- the Code Sec. 465 at-risk rules;
- the Code Sec. 469 passive activity rules; or
- "any other provision" of the Code.
Where only a part of a taxpayer's losses or deductions are allowed in the current year, a proportionate share of the losses or deductions reflecting expenses allocated to the taxpayer's qualified production activities, after applying the above provisions, may be taken into account for purposes of figuring the DPAD for the current tax year. (The proposed reliance regs carried similar rules for partners (Prop Reg § 1.199-5(a)(2)) and S shareholders (Prop Reg § 1.199-5(b)(2)), but did not expressly say these rules applied to all taxpayers.)
Arriving at qualified production activities income. There are three ways to allocate deductions other than cost of goods sold to domestic production gross receipts:
(1) the small business simplified overall method for qualified small taxpayers;
(2) the simplified deduction method for taxpayers with average annual gross receipts of $25 million or less; or
(3) the "section 861 method." (Prop Reg § 1.199-4(c)(1); Notice 2005-14, Sec. 4.05(3)(a))
The instructions to Form 8903 say the small business simplified overall method may be used if the taxpayer (a) is a farmer who isn't required to use the accrual method of accounting; (b) has average annual gross receipts (generally, for the preceding 3 tax years) of $5 million or less; or (c) is eligible to use the cash method of accounting under Rev Proc 2002-28 . (The instructions create a taxpayer-favorable blend of the guidance in the proposed reliance regs and Notice 2005-14, Sec. 4.05(4)(b). )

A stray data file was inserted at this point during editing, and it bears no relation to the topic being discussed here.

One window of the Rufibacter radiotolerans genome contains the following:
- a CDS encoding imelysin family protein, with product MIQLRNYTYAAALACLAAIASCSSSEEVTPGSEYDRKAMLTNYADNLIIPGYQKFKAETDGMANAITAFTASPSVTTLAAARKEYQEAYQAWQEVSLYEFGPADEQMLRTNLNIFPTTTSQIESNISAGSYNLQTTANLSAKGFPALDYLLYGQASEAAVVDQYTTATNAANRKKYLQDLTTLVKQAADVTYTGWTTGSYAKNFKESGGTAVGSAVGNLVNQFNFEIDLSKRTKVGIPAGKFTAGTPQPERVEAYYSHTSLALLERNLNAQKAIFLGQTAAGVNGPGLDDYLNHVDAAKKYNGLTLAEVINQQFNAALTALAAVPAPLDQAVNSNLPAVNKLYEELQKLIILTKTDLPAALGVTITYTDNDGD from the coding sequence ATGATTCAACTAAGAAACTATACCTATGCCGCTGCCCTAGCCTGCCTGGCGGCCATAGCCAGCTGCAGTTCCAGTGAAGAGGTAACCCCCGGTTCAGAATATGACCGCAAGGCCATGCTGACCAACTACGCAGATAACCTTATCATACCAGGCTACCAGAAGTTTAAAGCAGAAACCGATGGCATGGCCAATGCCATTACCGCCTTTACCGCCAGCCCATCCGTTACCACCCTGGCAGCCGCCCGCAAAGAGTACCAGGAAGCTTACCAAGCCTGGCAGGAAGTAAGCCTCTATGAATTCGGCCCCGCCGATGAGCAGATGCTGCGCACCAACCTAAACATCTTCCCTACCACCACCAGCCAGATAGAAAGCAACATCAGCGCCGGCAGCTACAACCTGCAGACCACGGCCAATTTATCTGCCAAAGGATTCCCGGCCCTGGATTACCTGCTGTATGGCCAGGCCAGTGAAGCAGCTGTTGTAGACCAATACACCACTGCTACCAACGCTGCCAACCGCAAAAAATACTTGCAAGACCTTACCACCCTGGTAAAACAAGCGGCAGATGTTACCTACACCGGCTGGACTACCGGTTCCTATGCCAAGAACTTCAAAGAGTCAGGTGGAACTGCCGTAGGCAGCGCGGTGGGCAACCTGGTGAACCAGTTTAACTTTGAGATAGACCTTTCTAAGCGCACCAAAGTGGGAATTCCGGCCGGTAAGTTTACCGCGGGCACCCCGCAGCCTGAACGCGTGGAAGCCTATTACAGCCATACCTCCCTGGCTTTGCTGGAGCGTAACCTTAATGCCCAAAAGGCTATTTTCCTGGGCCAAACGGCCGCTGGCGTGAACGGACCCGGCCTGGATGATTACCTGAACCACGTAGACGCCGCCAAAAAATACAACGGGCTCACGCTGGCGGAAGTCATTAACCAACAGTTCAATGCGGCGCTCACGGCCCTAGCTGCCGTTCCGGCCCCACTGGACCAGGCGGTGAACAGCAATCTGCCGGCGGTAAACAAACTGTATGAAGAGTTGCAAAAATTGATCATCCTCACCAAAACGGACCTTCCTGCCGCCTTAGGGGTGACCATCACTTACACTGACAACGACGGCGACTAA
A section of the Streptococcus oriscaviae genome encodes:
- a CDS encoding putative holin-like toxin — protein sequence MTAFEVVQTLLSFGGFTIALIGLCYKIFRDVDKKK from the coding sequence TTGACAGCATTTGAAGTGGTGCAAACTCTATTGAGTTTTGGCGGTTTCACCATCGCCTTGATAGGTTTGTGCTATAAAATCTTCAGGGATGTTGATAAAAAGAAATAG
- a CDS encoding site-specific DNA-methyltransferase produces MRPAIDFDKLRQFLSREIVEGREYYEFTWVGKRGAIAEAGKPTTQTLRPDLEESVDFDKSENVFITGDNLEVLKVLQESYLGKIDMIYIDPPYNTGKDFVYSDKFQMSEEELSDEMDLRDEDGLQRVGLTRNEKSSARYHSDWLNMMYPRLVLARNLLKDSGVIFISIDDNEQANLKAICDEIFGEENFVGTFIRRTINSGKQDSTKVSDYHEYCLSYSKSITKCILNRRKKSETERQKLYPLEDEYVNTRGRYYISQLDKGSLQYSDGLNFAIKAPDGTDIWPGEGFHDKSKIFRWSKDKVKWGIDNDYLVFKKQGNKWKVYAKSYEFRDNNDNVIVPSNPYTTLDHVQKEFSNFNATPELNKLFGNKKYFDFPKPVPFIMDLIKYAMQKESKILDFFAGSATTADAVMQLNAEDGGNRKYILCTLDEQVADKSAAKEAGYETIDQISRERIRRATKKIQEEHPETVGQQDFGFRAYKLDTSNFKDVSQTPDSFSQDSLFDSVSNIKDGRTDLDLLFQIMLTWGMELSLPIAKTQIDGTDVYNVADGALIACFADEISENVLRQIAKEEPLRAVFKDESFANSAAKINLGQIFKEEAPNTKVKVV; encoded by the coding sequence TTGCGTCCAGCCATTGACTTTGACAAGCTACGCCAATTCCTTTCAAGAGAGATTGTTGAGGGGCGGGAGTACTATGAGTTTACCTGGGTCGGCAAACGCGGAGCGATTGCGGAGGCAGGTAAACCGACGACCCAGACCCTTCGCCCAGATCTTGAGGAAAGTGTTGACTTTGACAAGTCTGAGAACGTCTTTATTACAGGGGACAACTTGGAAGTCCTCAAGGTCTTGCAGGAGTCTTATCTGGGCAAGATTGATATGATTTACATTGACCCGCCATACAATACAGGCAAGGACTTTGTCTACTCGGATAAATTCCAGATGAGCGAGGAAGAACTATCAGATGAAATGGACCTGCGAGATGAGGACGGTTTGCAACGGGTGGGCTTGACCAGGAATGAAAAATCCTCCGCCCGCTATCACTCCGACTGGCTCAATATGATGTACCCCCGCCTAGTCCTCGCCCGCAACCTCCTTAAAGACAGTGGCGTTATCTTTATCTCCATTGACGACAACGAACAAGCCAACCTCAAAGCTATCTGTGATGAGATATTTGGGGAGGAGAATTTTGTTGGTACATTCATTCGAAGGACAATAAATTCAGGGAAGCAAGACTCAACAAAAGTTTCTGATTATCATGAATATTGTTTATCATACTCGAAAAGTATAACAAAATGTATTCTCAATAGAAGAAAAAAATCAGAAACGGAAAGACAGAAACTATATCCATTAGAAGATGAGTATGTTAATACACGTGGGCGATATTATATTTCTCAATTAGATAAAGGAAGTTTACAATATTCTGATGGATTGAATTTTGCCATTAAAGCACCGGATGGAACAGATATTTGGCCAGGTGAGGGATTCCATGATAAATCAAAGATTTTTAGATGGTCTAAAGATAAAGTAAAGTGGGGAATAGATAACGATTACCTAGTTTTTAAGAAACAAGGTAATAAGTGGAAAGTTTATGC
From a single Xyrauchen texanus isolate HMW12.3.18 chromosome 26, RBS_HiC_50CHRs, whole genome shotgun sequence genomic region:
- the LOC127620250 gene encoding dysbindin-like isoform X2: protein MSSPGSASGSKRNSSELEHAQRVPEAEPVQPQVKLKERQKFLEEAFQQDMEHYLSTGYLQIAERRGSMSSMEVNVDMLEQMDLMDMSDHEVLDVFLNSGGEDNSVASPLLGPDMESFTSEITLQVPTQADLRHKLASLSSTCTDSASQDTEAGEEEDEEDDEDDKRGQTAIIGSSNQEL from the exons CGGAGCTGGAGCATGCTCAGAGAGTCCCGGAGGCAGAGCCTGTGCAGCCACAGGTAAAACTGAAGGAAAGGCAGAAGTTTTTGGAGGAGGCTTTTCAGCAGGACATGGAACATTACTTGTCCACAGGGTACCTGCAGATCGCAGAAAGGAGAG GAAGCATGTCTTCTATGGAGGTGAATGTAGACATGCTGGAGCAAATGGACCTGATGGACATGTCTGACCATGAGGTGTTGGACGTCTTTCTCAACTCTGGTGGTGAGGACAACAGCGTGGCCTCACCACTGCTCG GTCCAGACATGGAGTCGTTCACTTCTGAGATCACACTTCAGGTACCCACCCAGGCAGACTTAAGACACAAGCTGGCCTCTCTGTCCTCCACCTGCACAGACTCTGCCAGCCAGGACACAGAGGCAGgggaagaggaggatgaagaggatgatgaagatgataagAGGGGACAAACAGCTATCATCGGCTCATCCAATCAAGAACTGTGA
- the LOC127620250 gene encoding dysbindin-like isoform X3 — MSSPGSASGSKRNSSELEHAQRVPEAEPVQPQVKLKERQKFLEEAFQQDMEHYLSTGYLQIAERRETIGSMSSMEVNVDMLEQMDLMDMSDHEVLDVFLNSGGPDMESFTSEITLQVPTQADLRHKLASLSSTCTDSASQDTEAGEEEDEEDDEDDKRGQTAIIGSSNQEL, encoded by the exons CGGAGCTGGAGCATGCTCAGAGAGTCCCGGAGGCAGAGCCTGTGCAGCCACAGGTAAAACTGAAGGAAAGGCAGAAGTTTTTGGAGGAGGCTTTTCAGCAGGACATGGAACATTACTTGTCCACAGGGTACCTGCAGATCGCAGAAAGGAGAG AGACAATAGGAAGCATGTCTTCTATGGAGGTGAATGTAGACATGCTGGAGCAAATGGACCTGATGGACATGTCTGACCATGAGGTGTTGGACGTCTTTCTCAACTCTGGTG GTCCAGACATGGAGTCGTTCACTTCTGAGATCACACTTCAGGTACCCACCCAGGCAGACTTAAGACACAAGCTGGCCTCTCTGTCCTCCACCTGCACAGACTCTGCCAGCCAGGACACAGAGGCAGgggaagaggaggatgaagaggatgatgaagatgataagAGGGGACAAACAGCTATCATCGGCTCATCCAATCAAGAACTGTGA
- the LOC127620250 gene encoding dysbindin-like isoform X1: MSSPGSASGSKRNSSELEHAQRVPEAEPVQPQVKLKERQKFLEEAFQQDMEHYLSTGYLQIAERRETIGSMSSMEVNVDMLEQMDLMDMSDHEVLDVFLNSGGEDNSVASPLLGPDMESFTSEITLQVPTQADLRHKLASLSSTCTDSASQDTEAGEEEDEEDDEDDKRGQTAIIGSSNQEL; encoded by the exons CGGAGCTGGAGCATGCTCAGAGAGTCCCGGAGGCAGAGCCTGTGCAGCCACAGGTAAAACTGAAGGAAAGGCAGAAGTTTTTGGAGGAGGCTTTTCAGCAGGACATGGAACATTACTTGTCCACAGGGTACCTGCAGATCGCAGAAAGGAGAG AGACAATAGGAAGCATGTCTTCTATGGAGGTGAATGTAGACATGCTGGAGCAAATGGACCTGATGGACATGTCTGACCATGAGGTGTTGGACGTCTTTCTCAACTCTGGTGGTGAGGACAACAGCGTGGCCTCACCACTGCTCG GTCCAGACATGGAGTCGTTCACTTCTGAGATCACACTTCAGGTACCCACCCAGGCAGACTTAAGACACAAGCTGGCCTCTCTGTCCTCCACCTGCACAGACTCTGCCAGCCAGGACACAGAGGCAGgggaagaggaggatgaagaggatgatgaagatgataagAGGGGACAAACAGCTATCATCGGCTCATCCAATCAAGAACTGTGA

Under the proposed reliance regs, a qualifying small taxpayer is one that:
(1) has both -
(a) average annual gross receipts of $5 million or less; and
(b) total cost of goods sold and deductions for the current tax year of $5 million or less; or
(2) is engaged in the trade or business of farming that is not required to use the accrual method of accounting; or
(3) is eligible to use the cash method as provided in Rev Proc 2002-28 (that is, any taxpayer with average annual gross receipts of $10 million or less that is not prohibited from using the cash method under Code Sec. 448, including a partnership, an S corporation, a C corporation, or an individual). (Prop Reg § 1.199-4(f)(2))
Under Notice 2005-14, a qualifying small taxpayer is a taxpayer that satisfies either requirement (1)(a) or (3) above. (Notice 2005-14, Sec. 4.05(4)(b)) (In other words, the instructions sanction the first alternate condition as formulated by the Notice, the second created by the proposed regs, and the third carried in both the proposed regs and the Notice. )
Passthroughs and their owners. The instructions to Form 8903 make it clear that S corporations and partnerships can't use the simplified deduction or "section 861" method to allocate deductions other than cost of goods sold to domestic production gross receipts. Thus, the only method potentially available to an S corporation or partnership, and determined at the entity level, is the small business simplified overall method. This result may be inferred from, but is not clearly stated in, the proposed reliance regs. Additionally, the instructions to Form 1120S and Form 1065 clarify that if the S corporation or partnership does not use the small business simplified overall method, it is to provide the following information for its beneficial owners to enable them to figure the Code Sec. 199 deduction:
- domestic production gross receipts (DPGR);
- gross receipts from all sources;
- cost of goods sold from all sources;
- total deductions, expenses, and losses directly allocable to DPGR;
- total deductions, expenses, and losses directly allocable to a non-DPGR class of income;
- other deductions, expenses, and losses not directly allocable to DPGR or another class of income; and
- Form W-2 wages.
The instructions to Form 8903 also make it clear that an S corporation's or partnership's use of the small business simplified overall method isn't binding on its shareholders or partners. They may figure QPAI using any method they qualify for.